When Santa Ana Police Dispatcher Grizelda Cisneros agreed five years ago to oversee the Pink Patch Project for her department, she had no idea breast cancer awareness would be an issue that would hit so close to home.
Originating in 2013 when Seal Beach Police Department personnel wore pink patches on their uniforms during Breast Cancer Awareness Month (October), the Pink Patch Project raises money for breast cancer research and brings attention to the disease.
Cisneros manages the campaign for the Santa Ana Police Department, selling patches, along with pins, t-shirts, and other items and then donating the proceeds to Breast Cancer Solutions, an Orange County nonprofit that provides financial assistance to help cover costs of housing, transportation and out-of-pocket expenses incurred during treatment.
Personnel also wore the patches on their uniforms during the month of October.
During the year the department was considering approval of the Pink Patch Project, Cisneros’ manager, along with a friend on her softball team, both died from breast cancer.
“It took on a different meaning,” Cisneros said. “It has new purpose for me now.”
Over the past five years, Santa Ana Police Department’s Pink Patch Project has raised more than $30,000, and most of the money has been given to Breast Cancer Solutions.
Cisneros is hoping the campaign makes $10,000 this year.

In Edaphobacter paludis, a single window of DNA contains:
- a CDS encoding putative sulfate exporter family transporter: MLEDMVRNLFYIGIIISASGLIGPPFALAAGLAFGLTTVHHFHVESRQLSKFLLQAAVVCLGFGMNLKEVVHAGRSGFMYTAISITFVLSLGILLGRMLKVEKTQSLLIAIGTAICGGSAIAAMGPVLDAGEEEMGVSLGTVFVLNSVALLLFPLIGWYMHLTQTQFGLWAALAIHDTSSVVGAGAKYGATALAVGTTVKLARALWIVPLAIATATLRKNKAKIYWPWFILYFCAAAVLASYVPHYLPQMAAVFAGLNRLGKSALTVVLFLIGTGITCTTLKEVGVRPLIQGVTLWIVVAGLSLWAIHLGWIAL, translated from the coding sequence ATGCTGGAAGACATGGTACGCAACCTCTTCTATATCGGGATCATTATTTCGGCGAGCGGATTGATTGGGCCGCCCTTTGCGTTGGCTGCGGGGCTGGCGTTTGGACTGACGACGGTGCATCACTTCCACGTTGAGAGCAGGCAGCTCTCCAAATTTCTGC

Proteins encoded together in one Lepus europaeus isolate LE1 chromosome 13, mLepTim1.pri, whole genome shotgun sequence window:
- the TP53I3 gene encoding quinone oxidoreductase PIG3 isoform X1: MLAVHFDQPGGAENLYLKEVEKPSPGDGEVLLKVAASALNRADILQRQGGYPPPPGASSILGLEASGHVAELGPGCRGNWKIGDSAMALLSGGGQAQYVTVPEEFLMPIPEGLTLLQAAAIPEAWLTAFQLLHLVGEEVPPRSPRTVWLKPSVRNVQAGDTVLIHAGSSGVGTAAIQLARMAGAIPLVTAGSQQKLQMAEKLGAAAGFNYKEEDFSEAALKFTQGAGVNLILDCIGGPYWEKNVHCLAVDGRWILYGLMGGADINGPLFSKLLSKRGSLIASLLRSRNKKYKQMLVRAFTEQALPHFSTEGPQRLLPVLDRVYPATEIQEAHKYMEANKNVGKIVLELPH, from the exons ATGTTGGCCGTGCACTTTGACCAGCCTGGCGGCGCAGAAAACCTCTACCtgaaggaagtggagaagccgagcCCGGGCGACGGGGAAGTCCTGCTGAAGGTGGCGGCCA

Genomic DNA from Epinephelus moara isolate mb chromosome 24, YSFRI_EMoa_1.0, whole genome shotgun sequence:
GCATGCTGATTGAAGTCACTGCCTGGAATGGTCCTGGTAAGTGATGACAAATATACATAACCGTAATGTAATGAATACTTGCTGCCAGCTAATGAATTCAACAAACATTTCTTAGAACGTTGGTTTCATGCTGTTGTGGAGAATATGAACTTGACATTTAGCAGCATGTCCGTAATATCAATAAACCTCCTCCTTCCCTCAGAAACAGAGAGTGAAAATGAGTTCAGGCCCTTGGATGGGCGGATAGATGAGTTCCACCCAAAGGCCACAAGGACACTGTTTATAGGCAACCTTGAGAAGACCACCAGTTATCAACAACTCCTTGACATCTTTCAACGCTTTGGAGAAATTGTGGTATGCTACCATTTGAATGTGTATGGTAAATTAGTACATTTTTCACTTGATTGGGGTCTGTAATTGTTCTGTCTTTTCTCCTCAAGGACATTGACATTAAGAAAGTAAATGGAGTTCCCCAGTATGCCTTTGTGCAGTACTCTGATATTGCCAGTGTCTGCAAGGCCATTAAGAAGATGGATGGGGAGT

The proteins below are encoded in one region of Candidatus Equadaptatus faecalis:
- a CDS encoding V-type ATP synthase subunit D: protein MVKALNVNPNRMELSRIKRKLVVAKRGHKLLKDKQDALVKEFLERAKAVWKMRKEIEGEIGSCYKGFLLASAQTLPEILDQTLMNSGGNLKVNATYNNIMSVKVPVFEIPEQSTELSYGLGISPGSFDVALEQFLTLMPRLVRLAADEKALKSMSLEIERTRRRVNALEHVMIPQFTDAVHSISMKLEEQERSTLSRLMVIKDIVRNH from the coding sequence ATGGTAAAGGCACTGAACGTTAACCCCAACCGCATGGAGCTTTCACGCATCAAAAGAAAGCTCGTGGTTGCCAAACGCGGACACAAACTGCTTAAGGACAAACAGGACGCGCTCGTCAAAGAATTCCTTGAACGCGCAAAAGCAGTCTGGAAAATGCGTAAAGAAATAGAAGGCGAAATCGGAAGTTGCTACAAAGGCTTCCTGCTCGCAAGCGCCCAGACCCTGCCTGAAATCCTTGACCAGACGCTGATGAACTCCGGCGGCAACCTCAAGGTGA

“I grew up in this city,” Cisneros said. “So, it’s more than just giving back. It’s giving back to the community I grew up in.”
Throughout the five years she has been selling items for the Pink Patch Project, Cisneros has also heard stories from many coworkers who were supporting the campaign because they have a friend or relative impacted by breast cancer.
“I’m honored to hear their stories when people share with me,” she said. “They are all very touching.”
Cisneros gets the word out through internal media, social networking, and through Breast Cancer Solutions’ website.
Officers wearing the pink patch on their uniforms also get noticed.
“We get a lot of exposure out in the field,” Motor Officer Kanan Blake said. “Everybody sees the patches.”
Autumn Plimmer, who is records specialist in the Santa Ana Police Department jail, has been impacted by breast cancer within her own family.
Plimmer’s mother is a survivor of stage 3 breast cancer and has endured two surgeries and 14 rounds of chemotherapy. And Plimmer’s aunt has had stage 4 breast cancer for 11 years.
Though only in her 20s, Plimmer gets mammograms annually.
“I’d like more women to get access to wigs, the bras they have to wear, and rides to doctors,” said Plimmer, when asked she would like to see resources go.
Parking Control Officer Rachel Amezquita is a cancer survivor.
Amezquita would like to see fundraising efforts channeled toward people who’ve been diagnosed with breast cancer to provide resources on where to go for help.
“When I went through all this, I was blind,” said Amezquita, who’s been with the department for 23 years. “I didn’t know what to do or where to go or what was going to be the outcome.”
Even though Breast Cancer Awareness Month has passed, fundraising hasn’t stopped, Cisneros said.
Anyone wanting to donate can do so through Breast Cancer Solutions.
For more information, visit breastcancersolutions.org.